You've gone too far, UN chief tells North Korea
Ban Ki-Moon urges restraint as Pyongyang announces plan to reopen nuclear reactor
Known for his commentary on international relations and US politics, Rupert Cornwell also contributes obituaries and occasionally even a column for the sports pages. With The Independent since its launch in 1986, he was the paper's first Moscow correspondent - covering the collapse of the Soviet Union – during which time he won two British Press Awards. Previously a foreign correspondent for the Financial Times and Reuters, he has also been a diplomatic correspondent, leader writer and columnist, and has served as Washington bureau editor. In 1983 he published God's Banker, about Roberto Calvi, the Italian banker found hanging from Blackfriars Bridge.
Tuesday 02 April 2013
Stepping up its efforts to extract concessions from the United States and its allies, North Korea played perhaps its most powerful card by announcing it will restart the plutonium reactor at its key Yongbyon nuclear complex, which supplies material for nuclear weapons.
Re-activating the reactor could take several months and thus of itself will have scant practical impact on the already fraught situation on the Korean peninsula, where almost daily threats from the Pyongyang regime have raised tensions to levels not seen in years.
But the move brings into play what has historically been the North’s most effective bargaining chip in its dealings with the West, and comes barely a day after the young leader Kim Jong-un and his government declared that nuclear weapons were “the nation’s life” and would not be traded away, even for “billions of dollars.”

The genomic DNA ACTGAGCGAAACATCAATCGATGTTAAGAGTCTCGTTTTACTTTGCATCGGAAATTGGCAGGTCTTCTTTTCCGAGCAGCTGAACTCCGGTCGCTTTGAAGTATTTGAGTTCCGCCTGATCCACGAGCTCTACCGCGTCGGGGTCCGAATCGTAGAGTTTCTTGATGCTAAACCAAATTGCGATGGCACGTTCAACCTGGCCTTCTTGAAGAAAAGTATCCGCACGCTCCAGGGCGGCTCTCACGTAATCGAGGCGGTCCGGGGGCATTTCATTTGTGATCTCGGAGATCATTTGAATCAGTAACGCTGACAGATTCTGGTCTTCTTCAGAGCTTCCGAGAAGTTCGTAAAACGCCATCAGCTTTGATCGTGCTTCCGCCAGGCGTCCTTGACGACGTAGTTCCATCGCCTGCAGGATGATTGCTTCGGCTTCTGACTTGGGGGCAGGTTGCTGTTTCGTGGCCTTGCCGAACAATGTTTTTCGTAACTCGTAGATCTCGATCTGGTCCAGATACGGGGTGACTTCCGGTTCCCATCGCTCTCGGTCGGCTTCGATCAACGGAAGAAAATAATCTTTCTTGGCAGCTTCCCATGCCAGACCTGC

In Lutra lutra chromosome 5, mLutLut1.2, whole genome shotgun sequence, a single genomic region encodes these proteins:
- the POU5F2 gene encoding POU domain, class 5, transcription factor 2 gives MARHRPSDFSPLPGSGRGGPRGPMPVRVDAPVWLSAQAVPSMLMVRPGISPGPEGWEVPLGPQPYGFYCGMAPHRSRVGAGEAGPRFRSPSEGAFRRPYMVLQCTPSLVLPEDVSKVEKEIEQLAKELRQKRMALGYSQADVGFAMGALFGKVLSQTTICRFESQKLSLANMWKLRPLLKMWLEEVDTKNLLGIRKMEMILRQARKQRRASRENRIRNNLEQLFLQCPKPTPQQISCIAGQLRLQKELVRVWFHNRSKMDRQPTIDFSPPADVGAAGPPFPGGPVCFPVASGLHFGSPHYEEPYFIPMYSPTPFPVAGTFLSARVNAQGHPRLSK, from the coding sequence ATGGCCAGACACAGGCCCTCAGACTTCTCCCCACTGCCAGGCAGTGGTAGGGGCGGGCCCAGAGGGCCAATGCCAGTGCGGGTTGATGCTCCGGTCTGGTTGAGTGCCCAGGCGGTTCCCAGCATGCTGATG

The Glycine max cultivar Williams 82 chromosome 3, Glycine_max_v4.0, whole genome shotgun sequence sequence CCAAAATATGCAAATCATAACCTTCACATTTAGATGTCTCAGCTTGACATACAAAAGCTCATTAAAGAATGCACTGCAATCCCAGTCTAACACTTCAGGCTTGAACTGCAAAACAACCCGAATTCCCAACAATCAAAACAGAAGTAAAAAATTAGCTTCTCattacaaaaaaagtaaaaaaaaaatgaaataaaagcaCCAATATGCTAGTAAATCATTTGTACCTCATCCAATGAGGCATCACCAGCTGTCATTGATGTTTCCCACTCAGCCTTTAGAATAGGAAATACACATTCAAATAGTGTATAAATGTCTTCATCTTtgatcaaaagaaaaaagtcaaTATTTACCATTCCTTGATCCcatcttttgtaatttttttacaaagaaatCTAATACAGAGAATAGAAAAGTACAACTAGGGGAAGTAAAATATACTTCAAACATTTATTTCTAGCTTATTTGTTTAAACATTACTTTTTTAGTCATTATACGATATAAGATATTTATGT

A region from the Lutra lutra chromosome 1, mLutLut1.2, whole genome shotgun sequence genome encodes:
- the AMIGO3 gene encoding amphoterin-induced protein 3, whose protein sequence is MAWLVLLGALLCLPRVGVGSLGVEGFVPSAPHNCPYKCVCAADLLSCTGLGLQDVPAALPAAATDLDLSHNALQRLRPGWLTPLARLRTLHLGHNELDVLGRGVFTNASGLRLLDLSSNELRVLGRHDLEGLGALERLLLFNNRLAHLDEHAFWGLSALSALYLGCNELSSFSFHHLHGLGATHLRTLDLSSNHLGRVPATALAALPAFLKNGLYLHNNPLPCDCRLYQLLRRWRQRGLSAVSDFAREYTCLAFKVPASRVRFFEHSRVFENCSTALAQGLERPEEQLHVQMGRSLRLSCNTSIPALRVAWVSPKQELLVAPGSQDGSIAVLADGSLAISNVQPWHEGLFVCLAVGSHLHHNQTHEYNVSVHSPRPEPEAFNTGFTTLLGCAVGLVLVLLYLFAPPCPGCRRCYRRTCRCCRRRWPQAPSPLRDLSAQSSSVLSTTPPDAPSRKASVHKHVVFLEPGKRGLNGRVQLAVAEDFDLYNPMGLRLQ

The current crisis “has gone too far,” Ban Ki-moon, the United Nations Secretary General and also a former foreign minister of South Korea, told reporters as he called for urgent talks with Pyongyang. Russia and China, two other members of the long-suspended six nations negotiating group on the North’s nuclear programme, urged restraint.
In Washington, the news has not shifted the assessment that the regime has no intention of provoking a war, and that the rhetoric has two purposes: to win diplomatic concessions from the West, and boost the credentials of the untested Mr Kim, who has been in power for just 15 months and is still a largely unknown quantity.
The Obama administration is as concerned as anyone that with tensions so high, a small miscalculation or single hostile act could detonate full-scale conflict. As a precaution, it has moved a missile defence warship from Japan closer to Korean waters. But for the moment it sees no sign of an attack from the North. As of today, the Kaesong industrial zone, six miles north of the Demilitarized Zone that separates the two Koreas and jointly operated with the South, was still operating normally, despite Pyongyang’s announcement it had severed its military hotline with the South.
“We are not seeing changes to the North Korean military posture such as large scale mobilisation or the repositioning of forces,” Jay Carney, the White House spokesman, told reporters. Analysts are unsure of the North’s precise motives in provoking the latest showdown. Most likely, however, they believe, the bellicose behaviour reflects genuine anger at the UN sanctions that greeted February’s nuclear test – the regime’s third since 2006 – rather than the diplomatic offers the regime may have expected.
Treaty to regulate arms trade approved
The United Nations General Assembly has overwhelmingly adopted the first UN treaty in history attempting to regulate the estimated $70bn global arms trade, aimed at keeping weapons out of the hands of rebel groups, terrorists and organised crime.
The measure would have been approved last week by consensus, without a formal vote by the 193 members of the Assembly, but for opposition from Iran, Syria and North Korea. Today, those three were the only votes against, as the treaty was approved by 154 countries, while 23 member states abstained.
The landmark agreement requires all countries to establish national regulations to control the transfer of conventional arms, their parts and components, and to regulate the activities of arms dealers.
The treaty will take effect as soon as 50 states have ratified it.
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